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Python tools for working with the Danish Kvadratnet tiling scheme.

Project description

Kvadratnet is a set of tools that makes working with the Danish Kvadratnet easier.

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The Danish Kvadratnet is a geographical tiling scheme based on UTM coordinates. The tiling scheme is a national standard for dividing nation-wide geographical datasets into smaller pieces.

The Danish Kvadratnet was originally created as a collaboration between Statistics Denmark and the National Survey and Cadastre of Denmark as a static administrative geographical subdivision of the country. The reasoning behind this was that usual administrative boundaries, such as municipal boundaries, are known to change from time to time and are therefore not very suitable as a geographical administrative index.

The Danish Kvadratnet consist of a several networks that covers the country with square tiles of varying sizes. Supported tile sizes are: 100m, 250m, 1km, 10km, 50km and 100km. Individual tiles are identified by tile size and the coordinates of the lower left corner of a tile. The coordinates are truncated accordinging to the size of the tile i.e. 1km_6452_523. Examples of tile identifiers can be seen in the table below:

Network Tile name example
100km 100km_62_5
50km 50km_620_55
10km 10km_622_57
1km 1km_6223_576
250m 250m_622375_57550
100m 100m_62237_5756

Use of the kvadratnet module is not limited to the geographical area of Denmark. The tiling scheme can be applied to any region on earth as the UTM coordinate system is defined worlwide. Care has to be taken in case use of the tiling scheme spans more than one UTM zone, since coordinates are duplicated across zones. This can be solved by keeping all data in the same UTM zone, even though some of it might be placed outside the zone. By using robust UTM coordinate transformation libraries, such as the Extended Transverse Mercator implementation in proj.4, data can be kept in the same coordinate system even though it spans several UTM zones. This exact procedure is used by the Grenland Survey, Asiaq, which organizes data across 10 UTM zones.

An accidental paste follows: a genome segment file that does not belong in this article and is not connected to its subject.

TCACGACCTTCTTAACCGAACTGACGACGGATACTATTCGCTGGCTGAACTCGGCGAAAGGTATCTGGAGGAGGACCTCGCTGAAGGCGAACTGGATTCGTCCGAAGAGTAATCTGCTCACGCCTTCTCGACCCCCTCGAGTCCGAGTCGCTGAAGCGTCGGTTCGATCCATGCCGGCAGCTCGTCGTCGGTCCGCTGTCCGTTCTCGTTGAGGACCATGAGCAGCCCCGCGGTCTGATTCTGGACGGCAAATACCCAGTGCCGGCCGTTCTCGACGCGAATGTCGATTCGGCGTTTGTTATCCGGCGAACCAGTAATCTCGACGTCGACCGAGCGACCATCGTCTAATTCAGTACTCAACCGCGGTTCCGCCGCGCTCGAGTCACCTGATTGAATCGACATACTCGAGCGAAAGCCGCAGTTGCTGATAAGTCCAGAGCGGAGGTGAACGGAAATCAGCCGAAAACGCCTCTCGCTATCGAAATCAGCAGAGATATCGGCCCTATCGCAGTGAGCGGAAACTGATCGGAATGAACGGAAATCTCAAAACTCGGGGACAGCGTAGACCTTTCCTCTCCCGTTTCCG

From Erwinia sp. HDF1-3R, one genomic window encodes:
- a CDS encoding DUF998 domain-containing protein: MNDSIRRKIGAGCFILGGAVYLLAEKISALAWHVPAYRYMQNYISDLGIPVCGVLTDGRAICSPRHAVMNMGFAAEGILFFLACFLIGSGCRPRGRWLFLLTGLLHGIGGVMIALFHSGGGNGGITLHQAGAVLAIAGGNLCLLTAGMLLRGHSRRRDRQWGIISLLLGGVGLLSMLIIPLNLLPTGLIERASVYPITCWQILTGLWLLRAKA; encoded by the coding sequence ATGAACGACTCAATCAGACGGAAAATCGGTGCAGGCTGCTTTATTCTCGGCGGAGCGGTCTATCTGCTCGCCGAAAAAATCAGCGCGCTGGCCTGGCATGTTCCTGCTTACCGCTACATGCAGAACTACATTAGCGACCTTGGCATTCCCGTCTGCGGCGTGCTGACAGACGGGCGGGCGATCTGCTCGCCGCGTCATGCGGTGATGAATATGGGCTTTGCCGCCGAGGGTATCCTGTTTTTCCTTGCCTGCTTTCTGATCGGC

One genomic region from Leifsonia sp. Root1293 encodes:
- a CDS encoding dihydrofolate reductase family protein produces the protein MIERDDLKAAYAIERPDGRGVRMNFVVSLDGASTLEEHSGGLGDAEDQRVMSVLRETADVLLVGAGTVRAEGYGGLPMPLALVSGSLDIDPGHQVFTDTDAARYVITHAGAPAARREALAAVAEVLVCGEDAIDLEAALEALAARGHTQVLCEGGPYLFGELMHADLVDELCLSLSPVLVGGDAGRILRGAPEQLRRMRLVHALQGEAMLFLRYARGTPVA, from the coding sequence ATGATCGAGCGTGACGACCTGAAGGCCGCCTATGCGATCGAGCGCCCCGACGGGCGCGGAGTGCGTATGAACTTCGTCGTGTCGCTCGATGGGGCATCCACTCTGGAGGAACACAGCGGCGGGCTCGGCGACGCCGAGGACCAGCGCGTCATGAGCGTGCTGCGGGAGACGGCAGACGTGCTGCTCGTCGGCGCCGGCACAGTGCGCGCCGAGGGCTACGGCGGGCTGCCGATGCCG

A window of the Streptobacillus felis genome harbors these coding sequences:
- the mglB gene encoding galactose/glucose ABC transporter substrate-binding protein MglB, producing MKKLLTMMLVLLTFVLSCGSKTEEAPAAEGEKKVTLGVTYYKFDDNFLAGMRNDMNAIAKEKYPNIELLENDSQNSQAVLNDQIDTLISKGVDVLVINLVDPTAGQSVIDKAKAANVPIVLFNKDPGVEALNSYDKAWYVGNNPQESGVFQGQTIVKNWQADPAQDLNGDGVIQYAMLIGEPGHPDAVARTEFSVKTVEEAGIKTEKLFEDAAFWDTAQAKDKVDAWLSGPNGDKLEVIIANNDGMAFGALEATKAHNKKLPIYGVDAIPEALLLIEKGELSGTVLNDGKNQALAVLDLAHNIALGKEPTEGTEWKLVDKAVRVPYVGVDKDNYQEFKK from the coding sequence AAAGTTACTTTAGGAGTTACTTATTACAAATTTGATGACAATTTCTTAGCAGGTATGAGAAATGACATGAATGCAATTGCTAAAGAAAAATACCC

Example of using kvadratnet

Suppose you have a range of files organized in the 1km network. We want to count how many 1km tiles are present in each parent 10km tile.

from collections import Counter
import kvadratnet

files = ['dtm_1km_6121_867.tif', 'dtm_1km_6125_866.tif',
         'dtm_1km_6125_862.tif', 'dtm_1km_6423_512.tif',
         'dtm_1km_6253_234.tif', 'dtm_1km_6235_634.tif',
         'dtm_1km_6424_513.tif', 'dtm_lkm_5223_523.tif',
         'dtm_1km_6251_236.tif', 'dtm_1km_6424_517.tif']

counter = Counter()

for filename in files:
        name = kvadratnet.tile_name(filename)
        counter['bad_name'] += 1
    parent = kvadratnet.parent_tile(name, '10km')
    counter[parent] += 1

# Counter({'10km_642_51': 4, '10km_612_86': 3, '10km_625_23': 2, '10km_623_63': 1, 'bad_name': 1})

knet - command line interface

kvadratnet also has a command line interface called knet. The knet command is a front for various tools that make life managing files with kvadratnet naming a lot easier. For instance renaming many files:

# add a prefix before the cell identifier
$ knet rename --prefix PUNKTSKY_ "*.laz"

# strip anything but the cell identifier
$ knet rename PUNKTSKY*.laz

With knet organizing files in subfolders according to which parent tiles they belong to is easy:

# divide files into 100km and 10km folders
$ knet organize "1km*.tif" 100km 10km


Installation can be done either via

pip install kvadratnet

or by downloading the source code and running

python install


nose is used for testing. The test-suite can be invoked by running

nosetests -v

Project details

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